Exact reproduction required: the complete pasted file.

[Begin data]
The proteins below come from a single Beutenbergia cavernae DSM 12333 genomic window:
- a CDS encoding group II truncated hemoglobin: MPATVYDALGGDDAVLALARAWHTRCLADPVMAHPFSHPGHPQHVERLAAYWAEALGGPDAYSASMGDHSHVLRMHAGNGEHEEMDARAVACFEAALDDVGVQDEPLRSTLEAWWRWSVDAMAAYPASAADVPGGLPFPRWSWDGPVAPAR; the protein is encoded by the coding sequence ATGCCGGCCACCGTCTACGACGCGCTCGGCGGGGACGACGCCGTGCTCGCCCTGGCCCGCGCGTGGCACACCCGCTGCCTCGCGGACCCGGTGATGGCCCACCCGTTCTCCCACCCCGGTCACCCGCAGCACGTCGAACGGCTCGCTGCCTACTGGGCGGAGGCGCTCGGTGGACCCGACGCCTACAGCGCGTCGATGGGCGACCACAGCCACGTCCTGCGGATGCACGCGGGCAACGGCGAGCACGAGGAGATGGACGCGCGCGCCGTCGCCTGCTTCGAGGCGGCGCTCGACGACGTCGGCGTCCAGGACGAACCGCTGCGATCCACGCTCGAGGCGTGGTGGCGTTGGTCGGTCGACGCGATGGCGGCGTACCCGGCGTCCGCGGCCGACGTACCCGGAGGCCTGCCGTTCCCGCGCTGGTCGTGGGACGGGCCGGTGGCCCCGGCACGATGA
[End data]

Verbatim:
The proteins below come from a single Beutenbergia cavernae DSM 12333 genomic window:
- a CDS encoding group II truncated hemoglobin: MPATVYDALGGDDAVLALARAWHTRCLADPVMAHPFSHPGHPQHVERLAAYWAEALGGPDAYSASMGDHSHVLRMHAGNGEHEEMDARAVACFEAALDDVGVQDEPLRSTLEAWWRWSVDAMAAYPASAADVPGGLPFPRWSWDGPVAPAR; the protein is encoded by the coding sequence ATGCCGGCCACCGTCTACGACGCGCTCGGCGGGGACGACGCCGTGCTCGCCCTGGCCCGCGCGTGGCACACCCGCTGCCTCGCGGACCCGGTGATGGCCCACCCGTTCTCCCACCCCGGTCACCCGCAGCACGTCGAACGGCTCGCTGCCTACTGGGCGGAGGCGCTCGGTGGACCCGACGCCTACAGCGCGTCGATGGGCGACCACAGCCACGTCCTGCGGATGCACGCGGGCAACGGCGAGCACGAGGAGATGGACGCGCGCGCCGTCGCCTGCTTCGAGGCGGCGCTCGACGACGTCGGCGTCCAGGACGAACCGCTGCGATCCACGCTCGAGGCGTGGTGGCGTTGGTCGGTCGACGCGATGGCGGCGTACCCGGCGTCCGCGGCCGACGTACCCGGAGGCCTGCCGTTCCCGCGCTGGTCGTGGGACGGGCCGGTGGCCCCGGCACGATGA